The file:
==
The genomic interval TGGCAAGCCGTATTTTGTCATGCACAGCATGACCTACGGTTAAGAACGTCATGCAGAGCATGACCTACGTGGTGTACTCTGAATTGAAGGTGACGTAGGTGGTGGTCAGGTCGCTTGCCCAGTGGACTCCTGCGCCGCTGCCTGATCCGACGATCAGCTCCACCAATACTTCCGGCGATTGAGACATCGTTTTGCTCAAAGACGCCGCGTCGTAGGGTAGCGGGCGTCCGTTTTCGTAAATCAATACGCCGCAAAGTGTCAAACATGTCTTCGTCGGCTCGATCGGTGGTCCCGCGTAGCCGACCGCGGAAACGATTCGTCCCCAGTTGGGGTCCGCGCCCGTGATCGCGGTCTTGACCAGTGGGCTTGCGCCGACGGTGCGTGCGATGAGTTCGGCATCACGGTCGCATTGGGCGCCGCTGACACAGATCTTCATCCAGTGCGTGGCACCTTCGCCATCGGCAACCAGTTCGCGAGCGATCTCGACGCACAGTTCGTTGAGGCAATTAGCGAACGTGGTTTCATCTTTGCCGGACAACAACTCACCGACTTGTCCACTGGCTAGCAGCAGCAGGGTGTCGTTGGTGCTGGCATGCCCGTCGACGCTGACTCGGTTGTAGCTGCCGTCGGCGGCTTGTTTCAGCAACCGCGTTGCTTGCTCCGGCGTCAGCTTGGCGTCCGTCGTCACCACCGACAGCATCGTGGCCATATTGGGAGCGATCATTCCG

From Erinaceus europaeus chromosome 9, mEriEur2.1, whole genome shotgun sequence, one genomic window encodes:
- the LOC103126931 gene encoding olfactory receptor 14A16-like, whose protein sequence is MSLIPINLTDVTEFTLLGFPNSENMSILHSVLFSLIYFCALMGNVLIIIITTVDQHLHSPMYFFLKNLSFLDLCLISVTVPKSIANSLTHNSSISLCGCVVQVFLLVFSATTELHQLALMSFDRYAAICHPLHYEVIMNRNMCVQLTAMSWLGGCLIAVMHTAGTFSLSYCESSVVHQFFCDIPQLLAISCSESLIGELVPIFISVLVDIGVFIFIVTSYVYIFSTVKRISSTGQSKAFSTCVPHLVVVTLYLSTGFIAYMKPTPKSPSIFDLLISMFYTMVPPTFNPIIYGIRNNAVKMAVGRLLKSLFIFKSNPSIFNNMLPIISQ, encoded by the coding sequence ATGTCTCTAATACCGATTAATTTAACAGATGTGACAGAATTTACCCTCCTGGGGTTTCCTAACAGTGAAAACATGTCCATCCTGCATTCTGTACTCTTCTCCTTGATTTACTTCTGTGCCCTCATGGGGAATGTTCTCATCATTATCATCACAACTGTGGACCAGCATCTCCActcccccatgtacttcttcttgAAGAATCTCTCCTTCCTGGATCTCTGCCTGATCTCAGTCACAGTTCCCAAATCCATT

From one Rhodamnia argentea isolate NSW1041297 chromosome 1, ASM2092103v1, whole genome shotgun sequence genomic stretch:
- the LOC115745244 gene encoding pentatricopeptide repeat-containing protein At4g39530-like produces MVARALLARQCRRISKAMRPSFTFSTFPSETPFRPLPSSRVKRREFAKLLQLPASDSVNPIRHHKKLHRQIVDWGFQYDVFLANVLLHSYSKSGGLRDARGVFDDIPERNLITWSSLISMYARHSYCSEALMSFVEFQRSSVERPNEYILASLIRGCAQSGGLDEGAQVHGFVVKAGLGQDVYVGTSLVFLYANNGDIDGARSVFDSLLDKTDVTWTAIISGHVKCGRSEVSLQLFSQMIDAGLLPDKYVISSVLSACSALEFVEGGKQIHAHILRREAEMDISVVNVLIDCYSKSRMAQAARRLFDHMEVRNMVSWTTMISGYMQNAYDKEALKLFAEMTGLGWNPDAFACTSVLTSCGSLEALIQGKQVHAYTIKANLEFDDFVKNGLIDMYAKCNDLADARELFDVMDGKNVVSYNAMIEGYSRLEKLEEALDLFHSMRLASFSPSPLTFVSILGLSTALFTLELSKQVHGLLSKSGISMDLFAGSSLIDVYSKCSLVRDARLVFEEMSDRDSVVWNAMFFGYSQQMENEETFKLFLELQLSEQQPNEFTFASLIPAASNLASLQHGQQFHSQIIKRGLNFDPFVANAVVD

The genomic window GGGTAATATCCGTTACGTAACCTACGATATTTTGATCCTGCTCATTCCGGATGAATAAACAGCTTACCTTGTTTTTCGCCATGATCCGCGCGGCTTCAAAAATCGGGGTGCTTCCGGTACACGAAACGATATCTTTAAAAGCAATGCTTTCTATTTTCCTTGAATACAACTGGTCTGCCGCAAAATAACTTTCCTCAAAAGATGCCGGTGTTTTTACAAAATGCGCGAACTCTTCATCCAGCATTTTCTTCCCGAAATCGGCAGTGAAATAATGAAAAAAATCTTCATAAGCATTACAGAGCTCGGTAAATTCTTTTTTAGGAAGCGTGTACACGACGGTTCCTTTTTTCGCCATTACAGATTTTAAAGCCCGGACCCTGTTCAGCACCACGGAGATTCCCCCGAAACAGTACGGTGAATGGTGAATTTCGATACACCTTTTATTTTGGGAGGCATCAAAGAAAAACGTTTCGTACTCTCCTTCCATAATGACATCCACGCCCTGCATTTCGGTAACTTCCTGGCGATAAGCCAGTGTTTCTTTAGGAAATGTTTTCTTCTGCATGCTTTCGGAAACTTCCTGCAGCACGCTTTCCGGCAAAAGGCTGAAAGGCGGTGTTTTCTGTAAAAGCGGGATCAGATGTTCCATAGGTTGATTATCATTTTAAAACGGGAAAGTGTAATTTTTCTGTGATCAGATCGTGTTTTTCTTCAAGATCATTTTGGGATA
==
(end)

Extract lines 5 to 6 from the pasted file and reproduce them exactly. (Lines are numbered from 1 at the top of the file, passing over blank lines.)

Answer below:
- the LOC115745244 gene encoding pentatricopeptide repeat-containing protein At4g39530-like produces MVARALLARQCRRISKAMRPSFTFSTFPSETPFRPLPSSRVKRREFAKLLQLPASDSVNPIRHHKKLHRQIVDWGFQYDVFLANVLLHSYSKSGGLRDARGVFDDIPERNLITWSSLISMYARHSYCSEALMSFVEFQRSSVERPNEYILASLIRGCAQSGGLDEGAQVHGFVVKAGLGQDVYVGTSLVFLYANNGDIDGARSVFDSLLDKTDVTWTAIISGHVKCGRSEVSLQLFSQMIDAGLLPDKYVISSVLSACSALEFVEGGKQIHAHILRREAEMDISVVNVLIDCYSKSRMAQAARRLFDHMEVRNMVSWTTMISGYMQNAYDKEALKLFAEMTGLGWNPDAFACTSVLTSCGSLEALIQGKQVHAYTIKANLEFDDFVKNGLIDMYAKCNDLADARELFDVMDGKNVVSYNAMIEGYSRLEKLEEALDLFHSMRLASFSPSPLTFVSILGLSTALFTLELSKQVHGLLSKSGISMDLFAGSSLIDVYSKCSLVRDARLVFEEMSDRDSVVWNAMFFGYSQQMENEETFKLFLELQLSEQQPNEFTFASLIPAASNLASLQHGQQFHSQIIKRGLNFDPFVANAVVD

The genomic window GGGTAATATCCGTTACGTAACCTACGATATTTTGATCCTGCTCATTCCGGATGAATAAACAGCTTACCTTGTTTTTCGCCATGATCCGCGCGGCTTCAAAAATCGGGGTGCTTCCGGTACACGAAACGATATCTTTAAAAGCAATGCTTTCTATTTTCCTTGAATACAACTGGTCTGCCGCAAAATAACTTTCCTCAAAAGATGCCGGTGTTTTTACAAAATGCGCGAACTCTTCATCCAGCATTTTCTTCCCGAAATCGGCAGTGAAATAATGAAAAAAATCTTCATAAGCATTACAGAGCTCGGTAAATTCTTTTTTAGGAAGCGTGTACACGACGGTTCCTTTTTTCGCCATTACAGATTTTAAAGCCCGGACCCTGTTCAGCACCACGGAGATTCCCCCGAAACAGTACGGTGAATGGTGAATTTCGATACACCTTTTATTTTGGGAGGCATCAAAGAAAAACGTTTCGTACTCTCCTTCCATAATGACATCCACGCCCTGCATTTCGGTAACTTCCTGGCGATAAGCCAGTGTTTCTTTAGGAAATGTTTTCTTCTGCATGCTTTCGGAAACTTCCTGCAGCACGCTTTCCGGCAAAAGGCTGAAAGGCGGTGTTTTCTGTAAAAGCGGGATCAGATGTTCCATAGGTTGATTATCATTTTAAAACGGGAAAGTGTAATTTTTCTGTGATCAGATCGTGTTTTTCTTCAAGATCATTTTGGGATA